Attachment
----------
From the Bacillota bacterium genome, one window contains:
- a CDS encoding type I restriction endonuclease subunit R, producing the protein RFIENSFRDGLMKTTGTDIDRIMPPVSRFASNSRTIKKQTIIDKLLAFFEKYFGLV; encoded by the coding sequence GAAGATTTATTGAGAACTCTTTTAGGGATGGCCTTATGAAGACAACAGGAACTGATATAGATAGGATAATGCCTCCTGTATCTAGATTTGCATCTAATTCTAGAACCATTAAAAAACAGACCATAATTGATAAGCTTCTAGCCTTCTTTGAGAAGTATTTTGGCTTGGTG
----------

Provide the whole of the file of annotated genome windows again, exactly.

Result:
From the Bacillota bacterium genome, one window contains:
- a CDS encoding type I restriction endonuclease subunit R, producing the protein RFIENSFRDGLMKTTGTDIDRIMPPVSRFASNSRTIKKQTIIDKLLAFFEKYFGLV; encoded by the coding sequence GAAGATTTATTGAGAACTCTTTTAGGGATGGCCTTATGAAGACAACAGGAACTGATATAGATAGGATAATGCCTCCTGTATCTAGATTTGCATCTAATTCTAGAACCATTAAAAAACAGACCATAATTGATAAGCTTCTAGCCTTCTTTGAGAAGTATTTTGGCTTGGTG